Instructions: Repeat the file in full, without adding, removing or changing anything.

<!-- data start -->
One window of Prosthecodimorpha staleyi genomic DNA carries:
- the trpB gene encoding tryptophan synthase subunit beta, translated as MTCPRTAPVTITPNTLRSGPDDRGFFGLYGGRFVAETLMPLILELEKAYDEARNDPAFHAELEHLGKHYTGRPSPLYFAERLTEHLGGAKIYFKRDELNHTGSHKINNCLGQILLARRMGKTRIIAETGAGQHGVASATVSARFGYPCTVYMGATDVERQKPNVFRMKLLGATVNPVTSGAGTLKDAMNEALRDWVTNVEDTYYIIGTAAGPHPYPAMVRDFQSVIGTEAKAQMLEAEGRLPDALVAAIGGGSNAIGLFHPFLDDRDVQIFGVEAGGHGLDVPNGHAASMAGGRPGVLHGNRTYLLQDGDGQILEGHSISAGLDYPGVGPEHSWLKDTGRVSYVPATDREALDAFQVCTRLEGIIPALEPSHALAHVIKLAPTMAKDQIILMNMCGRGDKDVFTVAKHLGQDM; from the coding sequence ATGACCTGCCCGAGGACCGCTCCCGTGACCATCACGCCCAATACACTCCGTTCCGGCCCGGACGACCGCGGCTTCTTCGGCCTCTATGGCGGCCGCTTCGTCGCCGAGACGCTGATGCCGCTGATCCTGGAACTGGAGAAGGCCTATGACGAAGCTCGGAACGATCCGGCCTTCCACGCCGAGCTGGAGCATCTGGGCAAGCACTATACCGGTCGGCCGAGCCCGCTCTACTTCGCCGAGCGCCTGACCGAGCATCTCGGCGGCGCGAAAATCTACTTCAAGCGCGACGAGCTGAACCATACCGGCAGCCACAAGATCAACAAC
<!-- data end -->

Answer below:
One window of Prosthecodimorpha staleyi genomic DNA carries:
- the trpB gene encoding tryptophan synthase subunit beta, translated as MTCPRTAPVTITPNTLRSGPDDRGFFGLYGGRFVAETLMPLILELEKAYDEARNDPAFHAELEHLGKHYTGRPSPLYFAERLTEHLGGAKIYFKRDELNHTGSHKINNCLGQILLARRMGKTRIIAETGAGQHGVASATVSARFGYPCTVYMGATDVERQKPNVFRMKLLGATVNPVTSGAGTLKDAMNEALRDWVTNVEDTYYIIGTAAGPHPYPAMVRDFQSVIGTEAKAQMLEAEGRLPDALVAAIGGGSNAIGLFHPFLDDRDVQIFGVEAGGHGLDVPNGHAASMAGGRPGVLHGNRTYLLQDGDGQILEGHSISAGLDYPGVGPEHSWLKDTGRVSYVPATDREALDAFQVCTRLEGIIPALEPSHALAHVIKLAPTMAKDQIILMNMCGRGDKDVFTVAKHLGQDM; from the coding sequence ATGACCTGCCCGAGGACCGCTCCCGTGACCATCACGCCCAATACACTCCGTTCCGGCCCGGACGACCGCGGCTTCTTCGGCCTCTATGGCGGCCGCTTCGTCGCCGAGACGCTGATGCCGCTGATCCTGGAACTGGAGAAGGCCTATGACGAAGCTCGGAACGATCCGGCCTTCCACGCCGAGCTGGAGCATCTGGGCAAGCACTATACCGGTCGGCCGAGCCCGCTCTACTTCGCCGAGCGCCTGACCGAGCATCTCGGCGGCGCGAAAATCTACTTCAAGCGCGACGAGCTGAACCATACCGGCAGCCACAAGATCAACAAC